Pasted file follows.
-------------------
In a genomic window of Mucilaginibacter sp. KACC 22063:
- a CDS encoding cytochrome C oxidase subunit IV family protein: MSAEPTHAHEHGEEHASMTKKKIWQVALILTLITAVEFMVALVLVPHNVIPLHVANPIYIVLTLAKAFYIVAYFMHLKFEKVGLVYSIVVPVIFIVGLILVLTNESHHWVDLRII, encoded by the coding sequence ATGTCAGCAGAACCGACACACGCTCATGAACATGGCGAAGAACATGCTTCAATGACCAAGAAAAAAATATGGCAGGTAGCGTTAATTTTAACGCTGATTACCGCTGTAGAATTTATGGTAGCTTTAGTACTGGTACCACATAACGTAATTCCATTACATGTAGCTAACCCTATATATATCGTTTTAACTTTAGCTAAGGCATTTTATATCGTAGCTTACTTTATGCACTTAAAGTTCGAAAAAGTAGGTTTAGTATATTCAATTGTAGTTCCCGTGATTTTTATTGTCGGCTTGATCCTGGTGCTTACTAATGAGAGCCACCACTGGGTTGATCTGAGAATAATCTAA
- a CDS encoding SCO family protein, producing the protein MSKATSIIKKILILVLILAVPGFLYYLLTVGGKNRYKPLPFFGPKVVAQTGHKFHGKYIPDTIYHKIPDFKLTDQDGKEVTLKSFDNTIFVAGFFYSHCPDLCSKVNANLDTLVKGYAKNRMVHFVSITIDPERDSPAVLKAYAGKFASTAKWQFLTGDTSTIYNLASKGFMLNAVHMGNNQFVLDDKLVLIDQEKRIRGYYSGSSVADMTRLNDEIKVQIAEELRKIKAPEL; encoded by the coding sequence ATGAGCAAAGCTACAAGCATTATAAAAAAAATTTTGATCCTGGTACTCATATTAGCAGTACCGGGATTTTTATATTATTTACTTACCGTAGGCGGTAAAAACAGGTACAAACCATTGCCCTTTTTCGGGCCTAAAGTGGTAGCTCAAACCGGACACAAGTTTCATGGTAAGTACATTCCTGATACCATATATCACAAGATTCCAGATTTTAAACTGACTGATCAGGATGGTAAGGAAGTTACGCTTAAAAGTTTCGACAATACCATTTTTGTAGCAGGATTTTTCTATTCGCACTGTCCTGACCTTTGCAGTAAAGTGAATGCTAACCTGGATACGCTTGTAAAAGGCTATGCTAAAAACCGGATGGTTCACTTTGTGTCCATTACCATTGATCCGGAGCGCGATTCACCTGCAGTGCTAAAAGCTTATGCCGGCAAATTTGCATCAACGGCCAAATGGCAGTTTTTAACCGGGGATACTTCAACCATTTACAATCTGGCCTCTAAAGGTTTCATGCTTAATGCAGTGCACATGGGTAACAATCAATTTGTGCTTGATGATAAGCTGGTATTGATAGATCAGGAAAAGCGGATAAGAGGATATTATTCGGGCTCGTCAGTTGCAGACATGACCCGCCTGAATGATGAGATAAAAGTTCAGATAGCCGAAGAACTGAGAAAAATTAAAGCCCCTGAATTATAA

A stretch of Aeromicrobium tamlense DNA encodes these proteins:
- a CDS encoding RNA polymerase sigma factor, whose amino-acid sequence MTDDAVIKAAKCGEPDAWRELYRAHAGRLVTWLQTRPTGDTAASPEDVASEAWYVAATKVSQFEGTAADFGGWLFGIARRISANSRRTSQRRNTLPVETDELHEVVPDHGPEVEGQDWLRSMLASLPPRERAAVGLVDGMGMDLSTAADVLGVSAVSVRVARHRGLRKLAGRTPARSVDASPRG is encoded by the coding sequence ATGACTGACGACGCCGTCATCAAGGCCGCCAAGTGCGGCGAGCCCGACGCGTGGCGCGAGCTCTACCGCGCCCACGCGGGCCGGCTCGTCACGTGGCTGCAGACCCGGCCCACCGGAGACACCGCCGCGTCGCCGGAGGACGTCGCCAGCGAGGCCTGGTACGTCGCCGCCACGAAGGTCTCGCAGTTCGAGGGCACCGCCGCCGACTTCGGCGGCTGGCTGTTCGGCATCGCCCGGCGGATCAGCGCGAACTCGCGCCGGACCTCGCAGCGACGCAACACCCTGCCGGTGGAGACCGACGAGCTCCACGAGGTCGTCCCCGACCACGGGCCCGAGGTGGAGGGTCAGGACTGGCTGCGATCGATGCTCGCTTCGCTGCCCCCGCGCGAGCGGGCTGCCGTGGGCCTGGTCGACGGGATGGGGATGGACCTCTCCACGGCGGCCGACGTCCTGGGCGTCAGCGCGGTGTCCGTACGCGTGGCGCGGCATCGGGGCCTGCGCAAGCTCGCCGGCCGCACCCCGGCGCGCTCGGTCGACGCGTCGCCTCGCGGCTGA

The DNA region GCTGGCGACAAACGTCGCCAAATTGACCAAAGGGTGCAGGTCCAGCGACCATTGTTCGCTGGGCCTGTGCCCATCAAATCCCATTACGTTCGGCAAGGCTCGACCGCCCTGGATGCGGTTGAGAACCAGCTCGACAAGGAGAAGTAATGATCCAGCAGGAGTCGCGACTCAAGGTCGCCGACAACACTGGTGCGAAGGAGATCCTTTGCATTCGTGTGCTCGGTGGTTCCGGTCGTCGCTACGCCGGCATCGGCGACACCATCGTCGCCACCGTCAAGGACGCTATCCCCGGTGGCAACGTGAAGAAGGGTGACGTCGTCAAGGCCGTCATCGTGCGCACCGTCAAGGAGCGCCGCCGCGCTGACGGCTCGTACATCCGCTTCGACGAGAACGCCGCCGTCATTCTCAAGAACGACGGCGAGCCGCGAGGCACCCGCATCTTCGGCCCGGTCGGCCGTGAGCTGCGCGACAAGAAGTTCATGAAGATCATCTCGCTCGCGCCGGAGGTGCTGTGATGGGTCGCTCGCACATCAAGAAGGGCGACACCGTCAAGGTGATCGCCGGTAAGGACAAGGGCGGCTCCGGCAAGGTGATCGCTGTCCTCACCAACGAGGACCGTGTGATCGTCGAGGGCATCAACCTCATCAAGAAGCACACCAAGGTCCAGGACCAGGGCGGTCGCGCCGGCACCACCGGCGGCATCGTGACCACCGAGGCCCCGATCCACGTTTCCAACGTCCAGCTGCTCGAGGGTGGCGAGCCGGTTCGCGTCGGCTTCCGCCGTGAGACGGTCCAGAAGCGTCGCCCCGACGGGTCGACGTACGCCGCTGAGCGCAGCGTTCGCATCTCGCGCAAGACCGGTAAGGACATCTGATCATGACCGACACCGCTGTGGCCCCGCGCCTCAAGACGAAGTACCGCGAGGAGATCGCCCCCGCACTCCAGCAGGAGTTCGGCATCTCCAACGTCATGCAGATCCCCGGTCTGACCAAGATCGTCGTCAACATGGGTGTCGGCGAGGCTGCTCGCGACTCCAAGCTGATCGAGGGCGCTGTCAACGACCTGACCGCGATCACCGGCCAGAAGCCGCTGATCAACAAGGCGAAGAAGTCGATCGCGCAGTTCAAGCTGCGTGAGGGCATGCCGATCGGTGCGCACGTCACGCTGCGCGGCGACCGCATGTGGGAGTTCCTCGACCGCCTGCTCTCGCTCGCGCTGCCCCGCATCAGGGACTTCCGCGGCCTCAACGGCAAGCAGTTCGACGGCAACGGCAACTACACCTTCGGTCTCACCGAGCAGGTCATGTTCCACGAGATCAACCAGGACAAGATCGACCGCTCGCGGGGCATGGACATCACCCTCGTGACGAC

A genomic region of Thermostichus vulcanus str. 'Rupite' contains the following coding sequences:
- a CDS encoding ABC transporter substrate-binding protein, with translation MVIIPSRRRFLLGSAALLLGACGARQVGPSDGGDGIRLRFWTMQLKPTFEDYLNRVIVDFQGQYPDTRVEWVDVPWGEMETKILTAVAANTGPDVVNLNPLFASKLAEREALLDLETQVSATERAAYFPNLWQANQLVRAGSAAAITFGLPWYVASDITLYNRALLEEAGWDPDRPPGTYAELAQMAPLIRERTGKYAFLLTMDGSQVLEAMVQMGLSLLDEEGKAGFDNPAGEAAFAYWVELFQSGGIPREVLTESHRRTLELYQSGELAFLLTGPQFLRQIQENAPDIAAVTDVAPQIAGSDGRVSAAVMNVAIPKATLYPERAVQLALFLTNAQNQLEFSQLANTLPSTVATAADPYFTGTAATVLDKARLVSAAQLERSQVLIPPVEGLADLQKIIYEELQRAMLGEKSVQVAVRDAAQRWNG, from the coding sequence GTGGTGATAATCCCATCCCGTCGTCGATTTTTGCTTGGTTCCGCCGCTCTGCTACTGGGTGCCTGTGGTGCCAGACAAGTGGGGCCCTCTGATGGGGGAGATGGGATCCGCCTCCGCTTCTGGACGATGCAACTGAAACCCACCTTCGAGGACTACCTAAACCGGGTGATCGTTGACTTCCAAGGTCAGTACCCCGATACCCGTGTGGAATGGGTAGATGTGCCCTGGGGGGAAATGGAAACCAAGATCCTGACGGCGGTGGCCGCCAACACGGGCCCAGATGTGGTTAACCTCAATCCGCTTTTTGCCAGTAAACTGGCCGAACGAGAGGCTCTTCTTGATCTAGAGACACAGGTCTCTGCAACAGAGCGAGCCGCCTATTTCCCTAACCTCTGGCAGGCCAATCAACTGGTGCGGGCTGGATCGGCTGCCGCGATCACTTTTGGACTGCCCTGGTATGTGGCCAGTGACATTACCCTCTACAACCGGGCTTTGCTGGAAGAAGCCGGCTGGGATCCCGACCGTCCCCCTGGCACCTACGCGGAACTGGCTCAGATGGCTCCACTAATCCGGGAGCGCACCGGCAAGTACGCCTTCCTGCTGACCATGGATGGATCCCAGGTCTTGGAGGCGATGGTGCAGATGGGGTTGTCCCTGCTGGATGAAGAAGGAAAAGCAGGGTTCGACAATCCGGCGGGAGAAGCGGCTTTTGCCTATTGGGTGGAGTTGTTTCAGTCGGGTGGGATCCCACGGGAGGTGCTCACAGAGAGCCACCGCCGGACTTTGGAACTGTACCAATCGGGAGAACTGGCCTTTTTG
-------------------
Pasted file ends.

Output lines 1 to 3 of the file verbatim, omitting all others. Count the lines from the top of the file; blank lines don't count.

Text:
In a genomic window of Mucilaginibacter sp. KACC 22063:
- a CDS encoding cytochrome C oxidase subunit IV family protein: MSAEPTHAHEHGEEHASMTKKKIWQVALILTLITAVEFMVALVLVPHNVIPLHVANPIYIVLTLAKAFYIVAYFMHLKFEKVGLVYSIVVPVIFIVGLILVLTNESHHWVDLRII, encoded by the coding sequence ATGTCAGCAGAACCGACACACGCTCATGAACATGGCGAAGAACATGCTTCAATGACCAAGAAAAAAATATGGCAGGTAGCGTTAATTTTAACGCTGATTACCGCTGTAGAATTTATGGTAGCTTTAGTACTGGTACCACATAACGTAATTCCATTACATGTAGCTAACCCTATATATATCGTTTTAACTTTAGCTAAGGCATTTTATATCGTAGCTTACTTTATGCACTTAAAGTTCGAAAAAGTAGGTTTAGTATATTCAATTGTAGTTCCCGTGATTTTTATTGTCGGCTTGATCCTGGTGCTTACTAATGAGAGCCACCACTGGGTTGATCTGAGAATAATCTAA
- a CDS encoding SCO family protein, producing the protein MSKATSIIKKILILVLILAVPGFLYYLLTVGGKNRYKPLPFFGPKVVAQTGHKFHGKYIPDTIYHKIPDFKLTDQDGKEVTLKSFDNTIFVAGFFYSHCPDLCSKVNANLDTLVKGYAKNRMVHFVSITIDPERDSPAVLKAYAGKFASTAKWQFLTGDTSTIYNLASKGFMLNAVHMGNNQFVLDDKLVLIDQEKRIRGYYSGSSVADMTRLNDEIKVQIAEELRKIKAPEL; encoded by the coding sequence ATGAGCAAAGCTACAAGCATTATAAAAAAAATTTTGATCCTGGTACTCATATTAGCAGTACCGGGATTTTTATATTATTTACTTACCGTAGGCGGTAAAAACAGGTACAAACCATTGCCCTTTTTCGGGCCTAAAGTGGTAGCTCAAACCGGACACAAGTTTCATGGTAAGTACATTCCTGATACCATATATCACAAGATTCCAGATTTTAAACTGACTGATCAGGATGGTAAGGAAGTTACGCTTAAAAGTTTCGACAATACCATTTTTGTAGCAGGATTTTTCTATTCGCACTGTCCTGACCTTTGCAGTAAAGTGAATGCTAACCTGGATACGCTTGTAAAAGGCTATGCTAAAAACCGGATGGTTCACTTTGTGTCCATTACCATTGATCCGGAGCGCGATTCACCTGCAGTGCTAAAAGCTTATGCCGGCAAATTTGCATCAACGGCCAAATGGCAGTTTTTAACCGGGGATACTTCAACCATTTACAATCTGGCCTCTAAAGGTTTCATGCTTAATGCAGTGCACATGGGTAACAATCAATTTGTGCTTGATGATAAGCTGGTATTGATAGATCAGGAAAAGCGGATAAGAGGATATTATTCGGGCTCGTCAGTTGCAGACATGACCCGCCTGAATGATGAGATAAAAGTTCAGATAGCCGAAGAACTGAGAAAAATTAAAGCCCCTGAATTATAA